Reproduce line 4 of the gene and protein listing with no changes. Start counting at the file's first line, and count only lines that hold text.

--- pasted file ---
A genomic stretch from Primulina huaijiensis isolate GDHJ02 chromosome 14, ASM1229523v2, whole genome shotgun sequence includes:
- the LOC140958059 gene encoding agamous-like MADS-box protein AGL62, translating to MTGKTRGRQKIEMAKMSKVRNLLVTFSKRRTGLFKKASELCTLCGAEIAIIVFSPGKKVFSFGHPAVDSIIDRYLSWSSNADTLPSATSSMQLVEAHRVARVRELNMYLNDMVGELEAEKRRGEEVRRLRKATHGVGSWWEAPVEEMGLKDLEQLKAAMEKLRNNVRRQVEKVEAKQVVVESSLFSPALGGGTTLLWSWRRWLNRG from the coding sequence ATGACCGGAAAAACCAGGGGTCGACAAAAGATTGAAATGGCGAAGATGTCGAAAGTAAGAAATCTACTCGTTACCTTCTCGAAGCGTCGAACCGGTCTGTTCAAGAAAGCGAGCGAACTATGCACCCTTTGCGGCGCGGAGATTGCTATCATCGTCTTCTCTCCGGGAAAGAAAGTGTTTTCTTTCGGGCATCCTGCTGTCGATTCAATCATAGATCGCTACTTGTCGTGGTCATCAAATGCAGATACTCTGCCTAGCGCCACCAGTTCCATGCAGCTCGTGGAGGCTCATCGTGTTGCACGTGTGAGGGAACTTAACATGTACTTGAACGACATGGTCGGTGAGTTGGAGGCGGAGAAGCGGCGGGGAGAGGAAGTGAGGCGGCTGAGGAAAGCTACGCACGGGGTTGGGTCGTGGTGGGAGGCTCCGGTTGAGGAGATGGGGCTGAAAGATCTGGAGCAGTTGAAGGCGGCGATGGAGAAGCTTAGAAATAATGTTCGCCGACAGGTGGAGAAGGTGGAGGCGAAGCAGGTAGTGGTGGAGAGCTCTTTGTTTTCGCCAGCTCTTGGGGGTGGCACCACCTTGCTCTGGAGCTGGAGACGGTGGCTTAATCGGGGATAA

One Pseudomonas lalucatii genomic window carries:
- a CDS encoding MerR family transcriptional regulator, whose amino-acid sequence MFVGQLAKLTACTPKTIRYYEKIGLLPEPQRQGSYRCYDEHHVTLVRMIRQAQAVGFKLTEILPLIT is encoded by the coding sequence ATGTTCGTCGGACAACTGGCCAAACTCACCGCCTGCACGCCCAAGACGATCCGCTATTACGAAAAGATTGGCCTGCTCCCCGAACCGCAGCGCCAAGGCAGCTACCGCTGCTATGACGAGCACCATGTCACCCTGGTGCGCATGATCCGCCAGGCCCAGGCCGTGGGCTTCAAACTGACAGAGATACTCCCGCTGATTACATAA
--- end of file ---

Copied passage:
- a CDS encoding MerR family transcriptional regulator, whose amino-acid sequence MFVGQLAKLTACTPKTIRYYEKIGLLPEPQRQGSYRCYDEHHVTLVRMIRQAQAVGFKLTEILPLIT is encoded by the coding sequence ATGTTCGTCGGACAACTGGCCAAACTCACCGCCTGCACGCCCAAGACGATCCGCTATTACGAAAAGATTGGCCTGCTCCCCGAACCGCAGCGCCAAGGCAGCTACCGCTGCTATGACGAGCACCATGTCACCCTGGTGCGCATGATCCGCCAGGCCCAGGCCGTGGGCTTCAAACTGACAGAGATACTCCCGCTGATTACATAA